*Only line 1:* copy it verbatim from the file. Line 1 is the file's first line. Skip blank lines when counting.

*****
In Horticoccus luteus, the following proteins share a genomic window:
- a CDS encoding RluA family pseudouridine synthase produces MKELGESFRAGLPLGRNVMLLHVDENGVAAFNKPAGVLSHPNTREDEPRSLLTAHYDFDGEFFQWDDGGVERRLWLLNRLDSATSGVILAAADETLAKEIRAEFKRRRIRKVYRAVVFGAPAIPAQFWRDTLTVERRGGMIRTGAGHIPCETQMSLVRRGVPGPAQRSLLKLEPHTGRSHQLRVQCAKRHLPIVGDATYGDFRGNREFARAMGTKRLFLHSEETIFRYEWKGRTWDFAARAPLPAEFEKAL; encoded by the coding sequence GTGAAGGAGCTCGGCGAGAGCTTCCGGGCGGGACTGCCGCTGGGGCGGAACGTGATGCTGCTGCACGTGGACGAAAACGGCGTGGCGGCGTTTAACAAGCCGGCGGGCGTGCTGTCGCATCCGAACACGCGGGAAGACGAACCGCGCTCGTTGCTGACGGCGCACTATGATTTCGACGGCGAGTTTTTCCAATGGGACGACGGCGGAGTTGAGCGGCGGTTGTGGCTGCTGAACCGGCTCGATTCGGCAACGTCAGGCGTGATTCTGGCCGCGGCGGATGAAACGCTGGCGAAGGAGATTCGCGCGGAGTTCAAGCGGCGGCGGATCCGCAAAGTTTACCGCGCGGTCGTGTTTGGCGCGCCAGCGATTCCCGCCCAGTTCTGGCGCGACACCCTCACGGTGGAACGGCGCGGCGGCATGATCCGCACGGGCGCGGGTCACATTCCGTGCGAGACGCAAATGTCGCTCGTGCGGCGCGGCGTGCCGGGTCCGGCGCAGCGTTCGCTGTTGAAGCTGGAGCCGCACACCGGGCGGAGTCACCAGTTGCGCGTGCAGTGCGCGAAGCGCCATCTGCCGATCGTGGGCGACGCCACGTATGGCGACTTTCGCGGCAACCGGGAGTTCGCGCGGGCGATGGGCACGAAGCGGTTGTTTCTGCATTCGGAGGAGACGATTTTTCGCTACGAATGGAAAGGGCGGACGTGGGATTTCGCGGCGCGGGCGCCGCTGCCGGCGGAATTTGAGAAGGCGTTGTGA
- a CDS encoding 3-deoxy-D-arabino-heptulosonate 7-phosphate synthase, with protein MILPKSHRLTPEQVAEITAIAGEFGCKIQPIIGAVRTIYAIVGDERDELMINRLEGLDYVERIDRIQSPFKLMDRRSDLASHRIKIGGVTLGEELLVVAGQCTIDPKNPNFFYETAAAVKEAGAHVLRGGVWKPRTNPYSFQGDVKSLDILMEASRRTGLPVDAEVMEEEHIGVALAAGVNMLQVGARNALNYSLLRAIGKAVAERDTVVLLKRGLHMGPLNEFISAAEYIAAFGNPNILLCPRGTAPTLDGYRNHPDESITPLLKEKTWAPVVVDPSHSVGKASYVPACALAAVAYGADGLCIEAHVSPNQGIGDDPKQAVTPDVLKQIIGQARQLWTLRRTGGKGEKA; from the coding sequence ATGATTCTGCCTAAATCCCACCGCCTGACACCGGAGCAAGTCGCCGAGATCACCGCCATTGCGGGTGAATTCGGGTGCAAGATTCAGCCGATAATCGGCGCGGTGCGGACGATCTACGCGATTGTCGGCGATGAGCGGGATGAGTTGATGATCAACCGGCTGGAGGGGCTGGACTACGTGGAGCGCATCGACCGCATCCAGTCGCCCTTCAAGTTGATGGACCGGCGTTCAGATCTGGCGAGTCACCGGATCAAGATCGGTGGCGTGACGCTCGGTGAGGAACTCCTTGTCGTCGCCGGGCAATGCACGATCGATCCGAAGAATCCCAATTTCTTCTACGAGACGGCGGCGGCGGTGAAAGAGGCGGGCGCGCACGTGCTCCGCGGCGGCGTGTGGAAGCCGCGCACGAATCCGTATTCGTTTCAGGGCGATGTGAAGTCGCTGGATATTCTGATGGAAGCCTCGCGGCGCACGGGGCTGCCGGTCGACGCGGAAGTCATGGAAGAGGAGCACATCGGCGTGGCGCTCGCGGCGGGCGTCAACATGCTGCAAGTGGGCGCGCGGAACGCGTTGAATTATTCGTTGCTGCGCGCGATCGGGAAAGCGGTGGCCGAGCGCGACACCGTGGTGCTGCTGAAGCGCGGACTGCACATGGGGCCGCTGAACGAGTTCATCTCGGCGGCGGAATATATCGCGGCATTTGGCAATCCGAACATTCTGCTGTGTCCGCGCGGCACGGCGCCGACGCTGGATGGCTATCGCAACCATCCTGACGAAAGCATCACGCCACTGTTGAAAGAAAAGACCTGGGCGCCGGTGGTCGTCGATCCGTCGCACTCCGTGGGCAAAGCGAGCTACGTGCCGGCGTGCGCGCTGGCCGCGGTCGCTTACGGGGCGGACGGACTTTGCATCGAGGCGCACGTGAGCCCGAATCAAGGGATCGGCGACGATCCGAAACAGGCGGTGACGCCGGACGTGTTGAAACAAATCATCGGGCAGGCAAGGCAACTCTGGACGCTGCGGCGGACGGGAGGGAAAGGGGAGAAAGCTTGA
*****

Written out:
In Horticoccus luteus, the following proteins share a genomic window: